The early Aughts brought us the rise of plastic. Then there were bubbling threats of a carbon-fiber flashback (soooo ’90s), but thankfully that didn’t go anywhere. The last year or two might have been dominated by paper (exhibit A, exhibit B, exhibit C). 2010 is the year of aluminum.
British designer Michael Young moved to Hong Kong in 2006, drawn in part by the manufacturing capabilities of its factories. Late last year at Vienna Design Week I saw the debut of his first line of furniture produced there, including Chair-4a, with gorgeous bent aluminum legs (right), and the Zipte Link room-divider system, made out of a puzzle of extruded aluminum wishbones.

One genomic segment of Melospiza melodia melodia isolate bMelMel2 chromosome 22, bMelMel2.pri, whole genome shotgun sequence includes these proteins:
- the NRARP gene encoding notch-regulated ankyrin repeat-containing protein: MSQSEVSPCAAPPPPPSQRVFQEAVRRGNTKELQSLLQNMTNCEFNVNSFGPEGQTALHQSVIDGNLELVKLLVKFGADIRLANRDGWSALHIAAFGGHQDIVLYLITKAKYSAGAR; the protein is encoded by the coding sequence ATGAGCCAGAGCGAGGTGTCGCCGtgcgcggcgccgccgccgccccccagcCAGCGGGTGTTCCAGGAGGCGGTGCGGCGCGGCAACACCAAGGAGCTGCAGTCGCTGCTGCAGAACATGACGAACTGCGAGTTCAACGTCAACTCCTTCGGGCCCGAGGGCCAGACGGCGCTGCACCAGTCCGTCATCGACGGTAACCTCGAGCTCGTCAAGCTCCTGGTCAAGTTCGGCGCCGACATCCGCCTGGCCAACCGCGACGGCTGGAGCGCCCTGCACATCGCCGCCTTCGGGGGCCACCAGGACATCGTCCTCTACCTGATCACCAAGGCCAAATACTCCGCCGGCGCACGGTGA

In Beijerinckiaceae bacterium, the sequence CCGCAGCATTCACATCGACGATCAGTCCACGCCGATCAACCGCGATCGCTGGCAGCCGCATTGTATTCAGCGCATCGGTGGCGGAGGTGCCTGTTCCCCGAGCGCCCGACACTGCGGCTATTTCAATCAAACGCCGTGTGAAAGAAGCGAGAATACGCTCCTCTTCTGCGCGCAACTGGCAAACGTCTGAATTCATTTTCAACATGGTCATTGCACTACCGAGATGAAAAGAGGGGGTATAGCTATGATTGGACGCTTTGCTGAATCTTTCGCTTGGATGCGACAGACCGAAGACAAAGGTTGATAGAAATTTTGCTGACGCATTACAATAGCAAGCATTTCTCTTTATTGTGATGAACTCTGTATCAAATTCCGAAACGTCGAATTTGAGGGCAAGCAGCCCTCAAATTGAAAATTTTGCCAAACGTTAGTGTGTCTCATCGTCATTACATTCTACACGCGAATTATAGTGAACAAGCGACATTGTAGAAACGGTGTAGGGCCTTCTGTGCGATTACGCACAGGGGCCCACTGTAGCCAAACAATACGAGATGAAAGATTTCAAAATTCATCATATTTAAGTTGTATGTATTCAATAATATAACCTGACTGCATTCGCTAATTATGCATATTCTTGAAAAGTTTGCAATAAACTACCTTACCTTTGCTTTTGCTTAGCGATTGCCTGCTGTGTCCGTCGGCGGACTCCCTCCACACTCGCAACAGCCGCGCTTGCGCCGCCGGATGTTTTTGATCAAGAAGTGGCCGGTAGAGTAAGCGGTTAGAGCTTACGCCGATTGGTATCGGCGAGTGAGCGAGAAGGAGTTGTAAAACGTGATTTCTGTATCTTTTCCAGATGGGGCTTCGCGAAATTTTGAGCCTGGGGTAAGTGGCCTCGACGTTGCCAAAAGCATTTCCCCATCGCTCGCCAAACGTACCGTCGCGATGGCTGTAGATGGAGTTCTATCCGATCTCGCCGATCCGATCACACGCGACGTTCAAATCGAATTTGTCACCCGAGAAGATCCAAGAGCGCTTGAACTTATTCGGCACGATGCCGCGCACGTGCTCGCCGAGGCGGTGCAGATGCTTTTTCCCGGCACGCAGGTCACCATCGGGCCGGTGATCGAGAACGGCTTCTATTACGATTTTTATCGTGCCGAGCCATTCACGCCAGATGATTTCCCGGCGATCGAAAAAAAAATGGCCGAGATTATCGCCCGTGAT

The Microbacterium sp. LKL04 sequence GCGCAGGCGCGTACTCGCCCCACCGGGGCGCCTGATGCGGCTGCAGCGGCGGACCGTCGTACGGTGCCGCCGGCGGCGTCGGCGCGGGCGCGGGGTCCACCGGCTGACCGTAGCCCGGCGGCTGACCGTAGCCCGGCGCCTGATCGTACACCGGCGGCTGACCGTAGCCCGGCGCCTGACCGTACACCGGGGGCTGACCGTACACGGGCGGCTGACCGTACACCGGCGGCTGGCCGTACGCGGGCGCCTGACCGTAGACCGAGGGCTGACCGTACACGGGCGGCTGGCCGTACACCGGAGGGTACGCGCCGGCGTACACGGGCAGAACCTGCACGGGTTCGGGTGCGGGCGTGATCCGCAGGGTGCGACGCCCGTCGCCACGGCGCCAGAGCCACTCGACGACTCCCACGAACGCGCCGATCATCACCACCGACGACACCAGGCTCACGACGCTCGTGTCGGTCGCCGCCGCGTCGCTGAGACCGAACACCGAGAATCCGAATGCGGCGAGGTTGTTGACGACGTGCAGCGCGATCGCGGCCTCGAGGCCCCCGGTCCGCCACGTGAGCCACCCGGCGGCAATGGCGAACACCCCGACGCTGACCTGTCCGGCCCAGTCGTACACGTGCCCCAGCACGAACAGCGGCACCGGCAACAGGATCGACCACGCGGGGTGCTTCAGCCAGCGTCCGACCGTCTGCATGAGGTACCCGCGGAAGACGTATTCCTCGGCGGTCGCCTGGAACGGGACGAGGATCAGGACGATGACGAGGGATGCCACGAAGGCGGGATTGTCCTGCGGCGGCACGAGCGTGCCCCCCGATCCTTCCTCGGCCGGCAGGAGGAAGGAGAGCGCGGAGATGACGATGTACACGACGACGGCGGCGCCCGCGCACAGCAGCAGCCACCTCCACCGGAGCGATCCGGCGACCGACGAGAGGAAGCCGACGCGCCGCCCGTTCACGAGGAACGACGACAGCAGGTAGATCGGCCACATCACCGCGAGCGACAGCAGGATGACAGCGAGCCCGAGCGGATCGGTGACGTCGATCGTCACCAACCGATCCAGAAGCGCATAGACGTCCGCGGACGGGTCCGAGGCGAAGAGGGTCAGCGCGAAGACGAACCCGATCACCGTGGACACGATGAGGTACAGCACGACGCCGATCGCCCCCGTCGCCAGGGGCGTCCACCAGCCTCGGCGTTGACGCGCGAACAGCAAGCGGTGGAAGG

Now he’s announced a new line of aluminum chairs called Lancaster produced with the American company Emeco, known for, well, aluminum chairs. The gorgeous ash legs mellow out the techy feel of those cast aluminum seats.
Meanwhile, Julien Renault released a line of stools made out of hand-forged aluminum. That’s right: this is hammer-and-tongs stuff, the real deal. The pieces have a much rougher, almost pottery-like feel compared to Young’s precision finishes, but without losing that trademark aluminum softness. If you’re reading this on a MacBook, you know what I mean. And if you’re not, you’ll know soon enough. One word: aluminum. Think about it.
[More images of Renault’s work at designboom]